Tunisia’s democrats need more support from the EU and European nations as the north African country faces up to months of government by presidential decree, said Ahmed Gaaloul, an Ennahdha party official and a former youth and sports minister.
Ennahda, the moderate Islamist party and the largest caucus in Tunisia’s parliament, was blindsided by President Kais Saied’s announcement in July that he was sacking prime minister Hichem Mechichi, suspending parliament and governing by decree.
Last week, President Saied announced a second month of suspension, a move described by Ennahdha and many other political parties as unconstitutional and a coup.
“Tunisia is a model of democracy in the region,” Gaaloul told EURACTIV in an interview, adding that defending it “is in the interest of the EU and the whole region. Europe and the EU has a duty to defend human rights and democracy”.
“We need a strong and firmer attitude from those who defend democracy to support our cause. Then we will feel that we are not alone. We don’t want the plane of democracy to leave our country,” Gaaloul added.
Former European Commission President Romano Prodi has warned that “the consequences of turning towards autocracy will exceed Tunisia’s borders. We, the Europeans, are losing political influence on the southern bank of the Mediterranean.”
President Saied has rejected the claim that he has instigated a coup, pointing to the reference in Article 80 of the post-revolution constitution to an ‘imminent danger’ under which he is able to rule by decree.
Saied contends that the existing government institutions pose “a persistent threat to the State, and the Parliament itself is a threat to the State,” and that he will govern according to the will of the people.
The president has rejected any calls for a roadmap out of the crisis, or for dialogue with domestic politicians or the international community. “It seems that the country is going towards a total closure”, said Gaaloul.
For the moment, however, Saied appears to be riding a wave of public support and has seen a sharp spike to his personal popularity ratings.
“People want to give President Saied a chance,” said Gaaloul. “But if you want to govern, please do it in a democratic way.”
Ten years ago, after anti-government protests toppled the regime of Zine El Abidine Ben Ali, prompting the country’s transition to democracy, and the start of the Arab Spring, a succession of weak governments and a sclerotic economy have made millions of Tunisians keen to embrace strong leadership
However, without an agreement with parliament, Saïed cannot pass and implement the budget for the 2021-22 financial year. So far, he insists that he has no interest in a new support package from the International Monetary Fund which many analysts say is needed to prop up the Tunisian economy.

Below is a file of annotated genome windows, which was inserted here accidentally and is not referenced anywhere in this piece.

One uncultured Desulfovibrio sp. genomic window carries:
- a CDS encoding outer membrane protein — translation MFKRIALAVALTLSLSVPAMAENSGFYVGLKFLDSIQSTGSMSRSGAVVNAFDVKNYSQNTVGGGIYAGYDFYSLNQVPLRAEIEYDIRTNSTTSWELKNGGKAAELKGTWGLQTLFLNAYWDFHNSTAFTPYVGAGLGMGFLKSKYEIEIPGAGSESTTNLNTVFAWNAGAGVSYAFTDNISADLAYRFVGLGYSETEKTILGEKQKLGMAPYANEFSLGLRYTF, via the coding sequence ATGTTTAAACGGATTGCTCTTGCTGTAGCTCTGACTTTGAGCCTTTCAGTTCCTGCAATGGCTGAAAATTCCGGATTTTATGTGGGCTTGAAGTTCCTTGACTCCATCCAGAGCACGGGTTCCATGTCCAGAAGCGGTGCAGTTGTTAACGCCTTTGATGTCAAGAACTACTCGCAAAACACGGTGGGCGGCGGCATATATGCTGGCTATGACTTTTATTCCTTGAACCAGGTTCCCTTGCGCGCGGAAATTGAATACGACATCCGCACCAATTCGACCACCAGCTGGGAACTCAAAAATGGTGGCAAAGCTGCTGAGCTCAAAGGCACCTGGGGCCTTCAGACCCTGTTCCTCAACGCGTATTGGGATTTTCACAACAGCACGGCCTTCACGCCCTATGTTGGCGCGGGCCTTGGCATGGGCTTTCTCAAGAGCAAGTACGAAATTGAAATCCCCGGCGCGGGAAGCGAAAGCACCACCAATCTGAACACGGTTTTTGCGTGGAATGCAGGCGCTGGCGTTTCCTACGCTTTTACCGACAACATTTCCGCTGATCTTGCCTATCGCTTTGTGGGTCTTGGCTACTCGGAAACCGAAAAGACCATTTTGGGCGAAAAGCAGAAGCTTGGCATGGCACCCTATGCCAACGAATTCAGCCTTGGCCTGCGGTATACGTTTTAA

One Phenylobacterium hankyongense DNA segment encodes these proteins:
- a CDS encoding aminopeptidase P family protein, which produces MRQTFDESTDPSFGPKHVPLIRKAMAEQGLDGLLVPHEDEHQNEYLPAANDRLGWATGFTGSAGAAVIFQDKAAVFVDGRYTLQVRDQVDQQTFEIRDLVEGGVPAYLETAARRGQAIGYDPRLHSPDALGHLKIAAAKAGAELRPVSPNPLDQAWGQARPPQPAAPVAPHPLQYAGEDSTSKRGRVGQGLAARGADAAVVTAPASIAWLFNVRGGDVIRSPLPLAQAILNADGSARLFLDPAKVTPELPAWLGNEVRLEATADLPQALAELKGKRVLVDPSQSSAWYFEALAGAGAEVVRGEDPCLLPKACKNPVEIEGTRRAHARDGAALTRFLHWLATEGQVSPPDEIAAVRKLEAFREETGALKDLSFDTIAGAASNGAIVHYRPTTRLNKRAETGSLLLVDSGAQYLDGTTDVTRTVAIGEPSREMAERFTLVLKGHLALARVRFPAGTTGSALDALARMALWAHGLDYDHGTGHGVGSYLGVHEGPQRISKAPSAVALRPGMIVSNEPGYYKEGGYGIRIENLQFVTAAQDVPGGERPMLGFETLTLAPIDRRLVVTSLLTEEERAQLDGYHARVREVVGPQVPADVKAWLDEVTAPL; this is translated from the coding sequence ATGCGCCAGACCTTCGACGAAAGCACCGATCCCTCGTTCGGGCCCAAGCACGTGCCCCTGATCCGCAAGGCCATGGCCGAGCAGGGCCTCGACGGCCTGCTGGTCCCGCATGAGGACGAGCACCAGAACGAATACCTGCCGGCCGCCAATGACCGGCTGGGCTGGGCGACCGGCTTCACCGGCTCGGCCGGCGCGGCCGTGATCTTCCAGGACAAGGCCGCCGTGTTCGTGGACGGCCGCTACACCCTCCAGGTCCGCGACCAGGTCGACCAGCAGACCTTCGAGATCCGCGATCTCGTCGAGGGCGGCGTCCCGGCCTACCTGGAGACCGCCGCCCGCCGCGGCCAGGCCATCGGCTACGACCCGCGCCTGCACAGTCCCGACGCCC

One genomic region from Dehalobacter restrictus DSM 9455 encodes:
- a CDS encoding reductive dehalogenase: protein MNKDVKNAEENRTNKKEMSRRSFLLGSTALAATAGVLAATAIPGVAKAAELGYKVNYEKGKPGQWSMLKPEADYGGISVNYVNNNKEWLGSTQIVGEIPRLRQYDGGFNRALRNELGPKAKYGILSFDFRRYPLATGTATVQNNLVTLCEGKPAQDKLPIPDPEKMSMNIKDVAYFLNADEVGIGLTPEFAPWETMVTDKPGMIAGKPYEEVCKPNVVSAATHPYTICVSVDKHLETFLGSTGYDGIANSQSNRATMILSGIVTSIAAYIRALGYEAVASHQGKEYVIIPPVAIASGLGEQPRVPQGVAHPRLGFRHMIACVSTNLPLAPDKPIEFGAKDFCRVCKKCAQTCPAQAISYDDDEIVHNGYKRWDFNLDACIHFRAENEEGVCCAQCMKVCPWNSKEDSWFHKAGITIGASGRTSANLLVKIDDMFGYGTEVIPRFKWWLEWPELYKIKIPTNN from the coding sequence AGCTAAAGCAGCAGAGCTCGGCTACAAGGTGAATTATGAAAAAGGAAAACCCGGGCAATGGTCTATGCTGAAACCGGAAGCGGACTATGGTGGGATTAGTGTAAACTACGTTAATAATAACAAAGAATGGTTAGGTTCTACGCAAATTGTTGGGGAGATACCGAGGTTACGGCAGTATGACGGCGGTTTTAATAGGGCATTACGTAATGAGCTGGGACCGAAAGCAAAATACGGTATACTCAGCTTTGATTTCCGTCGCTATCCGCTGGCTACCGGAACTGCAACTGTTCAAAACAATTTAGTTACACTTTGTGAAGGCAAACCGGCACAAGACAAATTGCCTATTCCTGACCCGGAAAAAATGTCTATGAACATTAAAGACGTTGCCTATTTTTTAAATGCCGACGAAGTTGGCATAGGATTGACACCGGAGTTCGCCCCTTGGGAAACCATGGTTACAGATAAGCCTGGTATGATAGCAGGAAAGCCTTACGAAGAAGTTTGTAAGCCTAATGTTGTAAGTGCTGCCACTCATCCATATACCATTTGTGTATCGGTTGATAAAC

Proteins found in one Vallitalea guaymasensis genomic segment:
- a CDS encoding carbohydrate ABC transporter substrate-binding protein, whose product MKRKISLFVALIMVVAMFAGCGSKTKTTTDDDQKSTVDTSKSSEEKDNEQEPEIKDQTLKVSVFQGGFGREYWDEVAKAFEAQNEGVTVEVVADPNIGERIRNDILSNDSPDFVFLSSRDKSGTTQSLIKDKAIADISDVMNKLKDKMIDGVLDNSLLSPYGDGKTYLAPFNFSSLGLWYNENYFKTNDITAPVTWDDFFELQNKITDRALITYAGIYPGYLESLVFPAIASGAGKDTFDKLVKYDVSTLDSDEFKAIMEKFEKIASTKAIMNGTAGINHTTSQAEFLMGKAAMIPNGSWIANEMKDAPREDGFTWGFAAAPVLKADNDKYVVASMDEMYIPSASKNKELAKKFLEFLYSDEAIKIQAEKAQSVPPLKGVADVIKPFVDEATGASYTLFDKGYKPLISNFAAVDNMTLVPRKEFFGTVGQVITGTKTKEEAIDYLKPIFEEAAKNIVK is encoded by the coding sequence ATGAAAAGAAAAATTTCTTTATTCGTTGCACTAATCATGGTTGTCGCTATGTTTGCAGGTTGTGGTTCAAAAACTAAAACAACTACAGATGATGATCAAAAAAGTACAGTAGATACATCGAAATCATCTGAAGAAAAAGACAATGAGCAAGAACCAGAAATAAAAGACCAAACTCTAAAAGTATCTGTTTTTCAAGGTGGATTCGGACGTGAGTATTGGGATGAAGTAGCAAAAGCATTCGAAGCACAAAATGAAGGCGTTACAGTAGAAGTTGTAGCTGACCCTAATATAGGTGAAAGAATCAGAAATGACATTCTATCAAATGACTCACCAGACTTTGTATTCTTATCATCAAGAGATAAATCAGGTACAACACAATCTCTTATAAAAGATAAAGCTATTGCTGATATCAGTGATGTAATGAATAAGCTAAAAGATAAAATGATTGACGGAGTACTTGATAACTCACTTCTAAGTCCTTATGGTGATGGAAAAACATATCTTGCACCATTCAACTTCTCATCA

“We believe that what is happening is a national crisis,” Gaaloul said.
That leaves Ennahdha and other political parties shut out by President Saied, facing something of a waiting game, though they are prepared to offer Saied some cooperation and are willing to vote for a new prime minister should Saïed propose a nominee.
“It is important to accept that public opinion is looking for someone to govern. But he now faces very high levels of expectation with very low capabilities to deliver. We expect his popularity to fall substantially over the next few months,” Gaaloul added.
In the meantime, Ennahdha said it would work with other parties and civil society to hold the president to account, but Gaaloul conceded that they are “progressing slowly”. There is no sign of fresh elections being called
Gaaloul fears that the longer presidential rule by decree continues, the prospects of oppressive measures limiting civic rights. He told EURACTIV that thousands of people are not allowed to travel, or are under house arrest, by presidential order.
Last week, the offices of the National Anti-Corruption Body (INLUCC) were raided, and the national organisation closed. Its secretary-general, Anouar Ben Hassan, was dismissed.
The EU institutions have been largely silent on the political situation in Tunisia.
The bloc’s chief diplomat, High Representative Josep Borrell, stated that the “commitment to democracy, and respect for the rule of law, for the Constitution and for the legislative framework must be maintained, while remaining attuned to the wishes and aspirations of the Tunisian people.”
Borrell also called for “parliamentary activity to resume, for fundamental rights to be respected and for all forms of violence to be avoided.”
[Edited by Zoran Radosavljevic]